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About The Bay: SF Central Subway Project Brings Noise, Traffic, Uncertainty

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A woman walks by the new Transbay Transit Center construction site on Fremont St. in San Francisco. (CBS)

A woman walks by the new Transbay Transit Center construction site on Fremont St. in San Francisco. (CBS)

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SAN FRANCISCO (KCBS) – As San Francisco prepares for one of the most expensive public works projects in history, some are complaining loudly, but partly so they can be heard above all the other noise in the city.

The Central Subway Project, which would link the Caltrain Terminal to central Market Street and Chinatown, has a $1.5 billion price tag.

And while many are complaining about that price tag, it has been hard to hear over all the road work going on in Union Square.

KCBS’ Mike Sugerman Reports:

“We’re moving the utilities from the middle of the road to the sidewalk,” a construction supervisor told KCBS’ Mike Sugerman. “They are going to build the station here and there can’t be utilities when they do the open excavation.”

And much of that digging and construction work is taking place right in the heart of Union Square, the tourism hub of  San Francisco.

“We’re moving the wires that are there under the street and moving them under the sidewalk,” said San Francisco Municipal Transportation Agency spokesman Paul Rose. “So we have to dig into the street and dig into the sidewalk to make sure that we can make that relocation.”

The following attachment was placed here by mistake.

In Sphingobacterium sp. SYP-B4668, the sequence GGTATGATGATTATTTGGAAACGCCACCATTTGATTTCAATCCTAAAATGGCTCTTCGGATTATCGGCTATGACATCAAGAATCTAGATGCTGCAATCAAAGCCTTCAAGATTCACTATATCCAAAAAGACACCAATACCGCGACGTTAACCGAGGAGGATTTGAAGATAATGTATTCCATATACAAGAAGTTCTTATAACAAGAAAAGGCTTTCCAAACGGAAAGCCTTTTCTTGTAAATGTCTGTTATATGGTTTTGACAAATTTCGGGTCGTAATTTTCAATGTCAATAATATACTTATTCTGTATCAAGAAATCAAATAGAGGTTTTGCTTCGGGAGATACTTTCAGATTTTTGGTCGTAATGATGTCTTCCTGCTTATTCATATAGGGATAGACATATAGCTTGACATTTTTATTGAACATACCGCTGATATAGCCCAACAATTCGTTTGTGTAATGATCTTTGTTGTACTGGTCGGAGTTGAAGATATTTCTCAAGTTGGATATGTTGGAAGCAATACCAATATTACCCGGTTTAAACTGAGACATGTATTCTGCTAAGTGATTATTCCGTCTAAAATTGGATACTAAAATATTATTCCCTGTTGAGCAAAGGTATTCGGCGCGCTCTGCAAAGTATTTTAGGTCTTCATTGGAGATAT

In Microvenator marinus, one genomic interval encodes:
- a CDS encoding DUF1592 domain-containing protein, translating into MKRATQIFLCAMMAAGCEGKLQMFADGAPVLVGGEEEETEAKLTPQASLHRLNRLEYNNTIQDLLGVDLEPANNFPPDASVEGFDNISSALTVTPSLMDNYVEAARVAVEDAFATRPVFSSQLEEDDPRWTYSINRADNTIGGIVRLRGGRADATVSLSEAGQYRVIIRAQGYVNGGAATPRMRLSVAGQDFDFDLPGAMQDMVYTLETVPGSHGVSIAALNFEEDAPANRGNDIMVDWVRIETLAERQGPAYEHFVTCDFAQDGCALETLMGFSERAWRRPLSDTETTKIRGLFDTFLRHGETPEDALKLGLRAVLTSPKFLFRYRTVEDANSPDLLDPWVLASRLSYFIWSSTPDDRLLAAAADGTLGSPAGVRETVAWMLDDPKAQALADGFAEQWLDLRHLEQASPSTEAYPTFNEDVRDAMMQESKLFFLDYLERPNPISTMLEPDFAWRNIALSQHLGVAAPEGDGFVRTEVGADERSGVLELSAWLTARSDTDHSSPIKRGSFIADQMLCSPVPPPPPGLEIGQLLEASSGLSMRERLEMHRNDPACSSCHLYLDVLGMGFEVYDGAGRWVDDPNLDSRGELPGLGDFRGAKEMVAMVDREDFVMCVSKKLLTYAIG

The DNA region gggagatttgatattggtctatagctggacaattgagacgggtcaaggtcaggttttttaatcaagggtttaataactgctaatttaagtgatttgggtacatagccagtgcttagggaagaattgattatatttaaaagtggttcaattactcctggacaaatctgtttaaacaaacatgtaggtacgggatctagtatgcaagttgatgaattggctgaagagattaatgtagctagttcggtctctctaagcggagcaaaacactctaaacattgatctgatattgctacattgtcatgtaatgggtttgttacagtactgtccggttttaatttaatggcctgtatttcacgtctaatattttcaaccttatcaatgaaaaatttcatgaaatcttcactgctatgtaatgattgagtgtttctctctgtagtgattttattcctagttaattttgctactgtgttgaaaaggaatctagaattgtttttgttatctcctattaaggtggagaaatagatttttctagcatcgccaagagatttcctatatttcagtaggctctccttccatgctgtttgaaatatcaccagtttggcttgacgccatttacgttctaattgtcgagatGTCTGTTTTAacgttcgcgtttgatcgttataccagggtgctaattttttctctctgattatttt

Rose said he knows all the noise and hard work could be for naught.

“It’s not a done deal,” he said.

That’s because he House Appropriations Committee has introduced a bill to cut off federal funding, more than a billion dollars worth, which would kill the project.

So what happens to all those wires when they are moved around?

“The utility wires can still live under the sidewalk. They just wouldn’t be on the street,” said Rose. “We’re really doing that so we can start digging after the start of the Central Subway Project.”

They won’t start tunneling until funding is secure and politics will play a big role in that. Some Republicans would love to bury a project in Minority Leader Nancy Pelosi’s district, though there are lots of critics in both parties of the plan.

But not Ed Fain.

“In 20 years, we’re going to look back and say, what a bunch of whiners we were that we couldn’t handle a little noise and traffic,” he said. “But in the meantime, it stinks.”

And Fain would know. He works at the flower stand about 10 feet away from the worst of all the noise and digging.

You can hear Mike Sugerman’s About the Bay reports on Mondays at 6:40am, 7:40am and 8:40am on KCBS All News 740AM and 106.9FM.

(Copyright 2011 by CBS San Francisco. All Rights Reserved. This material may not be published, broadcast, rewritten, or redistributed.)

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